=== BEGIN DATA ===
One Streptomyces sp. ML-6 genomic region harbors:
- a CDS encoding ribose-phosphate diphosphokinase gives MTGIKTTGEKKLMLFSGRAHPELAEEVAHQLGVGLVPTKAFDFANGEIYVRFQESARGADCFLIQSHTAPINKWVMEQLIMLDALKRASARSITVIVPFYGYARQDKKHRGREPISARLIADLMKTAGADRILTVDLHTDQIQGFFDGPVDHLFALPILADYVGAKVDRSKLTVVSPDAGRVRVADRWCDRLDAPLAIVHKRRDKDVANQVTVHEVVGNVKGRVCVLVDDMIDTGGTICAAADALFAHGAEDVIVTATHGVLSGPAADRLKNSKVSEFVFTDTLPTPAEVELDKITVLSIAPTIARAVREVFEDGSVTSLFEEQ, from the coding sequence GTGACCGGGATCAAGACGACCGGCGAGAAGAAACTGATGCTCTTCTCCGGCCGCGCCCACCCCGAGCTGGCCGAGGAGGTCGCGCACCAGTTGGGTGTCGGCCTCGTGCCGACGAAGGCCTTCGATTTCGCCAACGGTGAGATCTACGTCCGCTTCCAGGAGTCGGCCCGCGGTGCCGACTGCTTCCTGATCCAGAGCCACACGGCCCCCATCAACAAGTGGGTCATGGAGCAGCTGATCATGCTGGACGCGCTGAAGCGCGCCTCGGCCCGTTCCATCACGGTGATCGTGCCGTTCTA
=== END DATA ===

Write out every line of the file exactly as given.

One Streptomyces sp. ML-6 genomic region harbors:
- a CDS encoding ribose-phosphate diphosphokinase gives MTGIKTTGEKKLMLFSGRAHPELAEEVAHQLGVGLVPTKAFDFANGEIYVRFQESARGADCFLIQSHTAPINKWVMEQLIMLDALKRASARSITVIVPFYGYARQDKKHRGREPISARLIADLMKTAGADRILTVDLHTDQIQGFFDGPVDHLFALPILADYVGAKVDRSKLTVVSPDAGRVRVADRWCDRLDAPLAIVHKRRDKDVANQVTVHEVVGNVKGRVCVLVDDMIDTGGTICAAADALFAHGAEDVIVTATHGVLSGPAADRLKNSKVSEFVFTDTLPTPAEVELDKITVLSIAPTIARAVREVFEDGSVTSLFEEQ, from the coding sequence GTGACCGGGATCAAGACGACCGGCGAGAAGAAACTGATGCTCTTCTCCGGCCGCGCCCACCCCGAGCTGGCCGAGGAGGTCGCGCACCAGTTGGGTGTCGGCCTCGTGCCGACGAAGGCCTTCGATTTCGCCAACGGTGAGATCTACGTCCGCTTCCAGGAGTCGGCCCGCGGTGCCGACTGCTTCCTGATCCAGAGCCACACGGCCCCCATCAACAAGTGGGTCATGGAGCAGCTGATCATGCTGGACGCGCTGAAGCGCGCCTCGGCCCGTTCCATCACGGTGATCGTGCCGTTCTA